Officials are searching for the motive in the Hanukkah celebration stabbings. New York’s governor called the attack ‘domestic terrorism’

National/World News

Investigators combed through a New York home looking for anything that may help them understand what drove a man to allegedly barge into a rabbi’s house 40 minutes away and stab five people.

“We’re going to know more in the next day or two,” New York City Mayor Bill de Blasio told CNN Sunday about the investigation. “We need to know what motivated this individual. As we see this spread of hate crimes, we need to understand what’s going on.”

In a statement released by suspect Grafton Thomas’ attorney, his family said he has a “long history of mental illness and hospitalizations” and they have directed his attorney to seek an “immediate mental health evaluation” for Thomas.

“He has no known history of anti-Semitism and was raised in a home which embraced and respected all religions and races,” the statement said.

Witnesses inside the home described a suspect who wielded a huge knife — one person said it was like “a broomstick” — and stabbed people indiscriminately.

“He didn’t say anything. He screamed after me when I came out here. He screamed after me ‘Hey you, I’ll get you.’ That’s about it,” another witness, Josef Gluck, told CNN affiliate WLNY.

The five people who were injured inside Rabbi Chaim Rottenberg’s home were all Hasidic Jews, the Orthodox Jewish Public Affairs Council for the Hudson Region Valley said on Twitter after the attack.

One of them was the rabbi’s son, who is recovering, New York Gov. Andrew Cuomo said. Another of the victims suffered head wounds and was in serious condition, the governor said.

Two victims being treated at Good Samaritan Hospital have been released, hospital spokeswoman Helene Guss told CNN. No additional information on the victims condition was released at this time.

Thomas was arraigned Sunday on five counts of attempted murder and one count of first-degree burglary, Ramapo Police Chief Brad Weidel said. He pleaded not guilty. His bail was set at $5 million and if released, he has to forfeit any firearms he owns and stay away from the victims and the rabbi’s home, a judge ruled.

Police commissioner praises officers for arrest

When police caught up to Thomas, he had blood on his clothes and smelled strongly of bleach, Rockland County Senior Assistant District Attorney Michael Dugandzic said Sunday.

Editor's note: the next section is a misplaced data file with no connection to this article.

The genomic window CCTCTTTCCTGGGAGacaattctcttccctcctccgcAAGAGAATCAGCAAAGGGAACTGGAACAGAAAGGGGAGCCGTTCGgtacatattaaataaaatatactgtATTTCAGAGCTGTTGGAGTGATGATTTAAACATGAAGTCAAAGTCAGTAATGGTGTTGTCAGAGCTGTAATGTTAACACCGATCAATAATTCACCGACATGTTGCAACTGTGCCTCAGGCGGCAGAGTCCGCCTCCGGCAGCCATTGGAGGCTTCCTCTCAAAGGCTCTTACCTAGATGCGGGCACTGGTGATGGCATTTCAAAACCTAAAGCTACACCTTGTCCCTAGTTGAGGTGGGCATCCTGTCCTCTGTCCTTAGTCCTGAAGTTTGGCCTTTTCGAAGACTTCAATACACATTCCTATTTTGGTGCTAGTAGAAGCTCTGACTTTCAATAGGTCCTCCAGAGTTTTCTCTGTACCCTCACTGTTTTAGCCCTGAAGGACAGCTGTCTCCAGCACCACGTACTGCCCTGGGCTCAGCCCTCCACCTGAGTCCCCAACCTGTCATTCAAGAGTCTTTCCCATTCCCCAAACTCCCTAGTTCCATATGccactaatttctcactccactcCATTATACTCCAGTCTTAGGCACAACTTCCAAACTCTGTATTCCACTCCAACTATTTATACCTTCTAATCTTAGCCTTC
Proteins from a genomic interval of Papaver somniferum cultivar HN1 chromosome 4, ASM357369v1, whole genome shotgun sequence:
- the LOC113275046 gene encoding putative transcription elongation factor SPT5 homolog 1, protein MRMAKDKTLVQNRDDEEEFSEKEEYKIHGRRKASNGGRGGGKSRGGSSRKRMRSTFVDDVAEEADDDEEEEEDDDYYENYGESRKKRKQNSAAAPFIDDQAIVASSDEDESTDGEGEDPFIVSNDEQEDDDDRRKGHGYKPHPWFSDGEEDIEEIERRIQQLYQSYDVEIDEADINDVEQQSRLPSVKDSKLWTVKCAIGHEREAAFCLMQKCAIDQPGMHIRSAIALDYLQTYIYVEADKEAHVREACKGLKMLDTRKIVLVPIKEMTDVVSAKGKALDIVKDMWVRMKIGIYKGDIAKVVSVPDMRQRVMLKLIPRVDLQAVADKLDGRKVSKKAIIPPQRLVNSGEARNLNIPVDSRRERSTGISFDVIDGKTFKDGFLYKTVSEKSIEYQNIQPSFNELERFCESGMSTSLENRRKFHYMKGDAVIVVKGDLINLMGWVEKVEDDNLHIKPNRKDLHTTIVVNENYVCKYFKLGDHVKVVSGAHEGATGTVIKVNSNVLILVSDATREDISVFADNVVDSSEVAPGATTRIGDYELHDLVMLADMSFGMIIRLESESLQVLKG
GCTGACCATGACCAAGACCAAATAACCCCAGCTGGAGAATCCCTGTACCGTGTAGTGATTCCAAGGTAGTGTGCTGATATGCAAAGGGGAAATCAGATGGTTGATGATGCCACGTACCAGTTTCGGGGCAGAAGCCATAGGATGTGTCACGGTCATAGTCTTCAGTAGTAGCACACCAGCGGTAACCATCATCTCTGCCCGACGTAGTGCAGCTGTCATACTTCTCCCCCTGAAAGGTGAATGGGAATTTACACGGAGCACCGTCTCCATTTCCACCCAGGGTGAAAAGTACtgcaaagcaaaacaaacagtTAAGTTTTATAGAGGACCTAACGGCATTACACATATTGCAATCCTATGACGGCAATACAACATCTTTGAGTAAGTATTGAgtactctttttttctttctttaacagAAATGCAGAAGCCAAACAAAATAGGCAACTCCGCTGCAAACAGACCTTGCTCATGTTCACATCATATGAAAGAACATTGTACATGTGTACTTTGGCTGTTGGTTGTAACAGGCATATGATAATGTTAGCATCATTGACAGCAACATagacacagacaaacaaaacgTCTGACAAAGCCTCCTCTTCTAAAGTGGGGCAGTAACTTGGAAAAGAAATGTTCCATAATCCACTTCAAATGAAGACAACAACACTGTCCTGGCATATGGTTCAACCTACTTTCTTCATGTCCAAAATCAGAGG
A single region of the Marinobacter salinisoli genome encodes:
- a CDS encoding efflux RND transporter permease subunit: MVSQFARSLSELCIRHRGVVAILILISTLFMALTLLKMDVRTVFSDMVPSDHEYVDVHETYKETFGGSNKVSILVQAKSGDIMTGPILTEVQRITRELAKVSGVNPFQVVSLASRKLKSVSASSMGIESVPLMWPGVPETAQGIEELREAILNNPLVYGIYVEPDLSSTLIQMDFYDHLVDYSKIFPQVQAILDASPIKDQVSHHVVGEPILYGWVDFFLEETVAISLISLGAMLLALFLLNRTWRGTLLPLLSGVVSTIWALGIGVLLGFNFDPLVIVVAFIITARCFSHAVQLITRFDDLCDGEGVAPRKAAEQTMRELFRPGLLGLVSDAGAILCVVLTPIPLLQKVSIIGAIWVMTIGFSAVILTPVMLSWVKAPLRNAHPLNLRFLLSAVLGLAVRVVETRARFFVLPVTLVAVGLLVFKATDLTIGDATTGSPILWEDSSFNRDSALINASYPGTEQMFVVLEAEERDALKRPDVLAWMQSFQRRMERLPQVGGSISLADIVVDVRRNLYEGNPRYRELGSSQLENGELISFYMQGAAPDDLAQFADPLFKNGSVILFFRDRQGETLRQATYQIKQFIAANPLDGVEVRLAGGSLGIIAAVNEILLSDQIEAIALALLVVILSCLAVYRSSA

He was arrested about an hour after the attack when a license plate reader captured his Nissan Sentra’s tag as he was crossing the George Washington Bridge into New York City, authorities said.

Two officers blocked his path at an intersection in Harlem — about 28 miles from the site of the stabbings — and arrested him as other police cars converged on the corner, NYPD commissioner Dermot Shea said Sunday.

Russell Mattera and David Radziwon drew their guns and calmly walked to the car. With his hands raised, Grafton Thomas stepped out and he was handcuffed. The whole thing took about 15 seconds, Shea said.

“I would like to say personally to them as a new Yorker, ‘thank you,'” Shea said. “More importantly, as the police commissioner, I would like to say how proud I am of their work.”

The commissioner also said Sunday that police had already begun increasing deployment to all houses of worship, following a shooting in Jersey City earlier this month in a Jewish market as well as “an increase in swastikas, an increase in hate speech, escalation into shoving” and “some assaults.”

That’s just one of the steps New York is taking to combat the attacks, the city’s mayor said.

“We will keep adding as many measures as it takes to end this crisis,” de Blasio said.

Cuomo also said he directed state police to increase patrols and security in Orthodox Jewish neighborhoods across New York State. Saturday’s stabbing marks the latest in a string of at least 13 anti-Semitic acts in New York in the past three weeks, in addition to other hateful incidents targeting the black, Latino and LGBT communities, he said.

The governor has directed the state’s Hate Crime Task Force to investigate the latest attack.

“In New York, we will always stand up and say with one voice to anyone who wishes to divide and spread fear: you do not represent New York and your actions will not go unpunished.”

County has one of the highest Jewish populations in the US

Rockland County, where the attack took place, has the largest Jewish population per capita of any US county, according to New York state. Almost a third of its population is Jewish.

Monsey, the area where the rabbi’s home was located, is about 40 miles north of Brooklyn.

“They’re not only our neighbors geographically but there’s a deep, deep connection between the Monsey community and New York City, particularly Brooklyn,” De Blasio said. “The attack on that community is an attack on this community and an attack on all of us. We feel it that way.”

The county’s executive, Ed Day, said in a statement shortly after the attack local law enforcement will “leave no stone unturned as they bring those guilty of this crime to swift and severe justice.”

“Getting such a horrific call in the midst of a local holiday celebration is a stark reminder that even in a community as good and serene as ours, evil can visit us,” he said in a post on Facebook. “I stand with the people of this county in condemning this attack and ask all to offer their thoughts, hopes and prayers for a speedy recovery for the victims of this heinous crime.”

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